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Counter-terrorism is EU's highest security priority

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Counter-terrorism is EU's highest security priority

Federica Mogherini - Photo EU Council

(LUXEMBOURG) - Counter-terrorism is the highest security priority for the EU, foreign affairs ministers declared at their Council meeting Monday, as they debated the EU response to the recent attacks in the EU and beyond.

At its meeting, the Council reiterates its strong and unequivocal condemnation of terrorism in all its forms and manifestations, committed by whomever and for whatever purpose.

The Council stressed the need "to continue expanding our network of counter-terrorist experts in our delegations, focusing on some geographical priorities namely Middle East, North Africa, Western Balkans and Turkey but also Sahel, Horn of Africa and Gulf," said the EU's foreign policy chief Federica Mogherini.

Ms Mogherini reported on continued expansion of the EU's global role: "In one year, we have seen that the world needs the European Union much more than we even imagined one year ago and this gives us a big responsibility, a big opportunity." She said the EU had started to "translate our common vision into common action, namely on security and defence, strengthening the European defence pillar, also in partnership with NATO."

In its conclusions, noting that terrorism constitutes one of the most serious threats to international peace and security and that the EU has a vital interest in continuing to work with partners at the bilateral, regional and multilateral levels in countering this diverse threat, the Council addressed:

  • Counter-terrorism structures, to reinforce the EU's capacity to enhance counter-terrorism cooperation, including in EU delegations through counter-terrorism / security experts;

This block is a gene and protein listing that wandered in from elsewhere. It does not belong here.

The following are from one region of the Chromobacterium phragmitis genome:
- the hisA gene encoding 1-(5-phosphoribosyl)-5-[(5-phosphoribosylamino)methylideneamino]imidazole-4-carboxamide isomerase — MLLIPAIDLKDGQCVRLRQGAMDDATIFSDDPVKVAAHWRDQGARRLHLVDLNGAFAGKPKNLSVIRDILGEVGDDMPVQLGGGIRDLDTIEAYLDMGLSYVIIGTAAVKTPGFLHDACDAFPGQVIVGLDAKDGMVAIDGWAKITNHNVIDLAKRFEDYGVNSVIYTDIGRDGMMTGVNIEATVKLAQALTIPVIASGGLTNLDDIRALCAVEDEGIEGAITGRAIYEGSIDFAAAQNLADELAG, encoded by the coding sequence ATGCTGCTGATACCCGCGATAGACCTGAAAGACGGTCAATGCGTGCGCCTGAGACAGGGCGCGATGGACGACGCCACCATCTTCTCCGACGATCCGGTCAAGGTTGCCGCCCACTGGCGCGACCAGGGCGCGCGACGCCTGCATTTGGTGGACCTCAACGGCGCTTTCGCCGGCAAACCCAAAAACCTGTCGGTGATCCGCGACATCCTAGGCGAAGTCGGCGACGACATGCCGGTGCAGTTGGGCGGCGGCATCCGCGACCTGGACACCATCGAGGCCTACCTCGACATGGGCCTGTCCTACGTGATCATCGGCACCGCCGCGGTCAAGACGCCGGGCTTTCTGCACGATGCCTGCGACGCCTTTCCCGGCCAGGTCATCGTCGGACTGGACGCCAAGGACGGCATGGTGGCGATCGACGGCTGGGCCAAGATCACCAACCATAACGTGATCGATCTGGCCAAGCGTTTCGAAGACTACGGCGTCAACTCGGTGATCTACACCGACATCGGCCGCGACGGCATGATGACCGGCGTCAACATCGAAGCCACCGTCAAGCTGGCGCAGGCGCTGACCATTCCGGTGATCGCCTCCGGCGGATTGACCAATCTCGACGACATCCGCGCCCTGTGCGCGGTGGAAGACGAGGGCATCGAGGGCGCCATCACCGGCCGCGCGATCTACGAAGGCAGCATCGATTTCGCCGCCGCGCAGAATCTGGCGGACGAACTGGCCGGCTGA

• Internal-external nexus, to ensure greater coherence between internal and external actions in the field of security, strengthening the role of JHA agencies with regard to third countries, and noting that with the addition of the fight against terrorism to the Feira missions through the Council conclusions of May 2017, CSDP missions and operations have a stronger role in combating terrorism;
  • Strengthened cooperation with the Middle-East and North Africa, Western Balkans, Turkey, Sahel and the Horn of Africa, through enhanced political dialogue, more counter-terrorism projects and financial support for counter-terrorism and countering and preventing violent extremism, and reinforced strategic communications, in particular through StratComms Task Force South;
  • Strengthened international cooperation, in particular with key strategic partners, such as the United States, Australia, Canada and the Schengen partners as well as regional and multilateral bodies, in particular the United Nations, NATO, the Global Counter-terrorism Forum, Interpol and the Global Coalition against Da'esh;
  • Strengthening the EU response in key thematic areas, such as preventing and countering violent extremism, the need to effectively address online recruitment and radicalisation, the acute challenge of foreign terrorist fighters, in particular the issue of returnees, aviation security, firearms trafficking, the issue of terrorist financing and money laundering and the links between serious and organised crime and terrorism.

The Council last adopted conclusions on counter-terrorism on 9 February 2015, in the wake of the Charlie Hebdo attacks (January 2015), and these remain the cornerstone of the EU's external engagement on counter-terrorism. Since then, the EU's work in this area has considerably intensified.

Foreign Affairs Council, 19/06/2017


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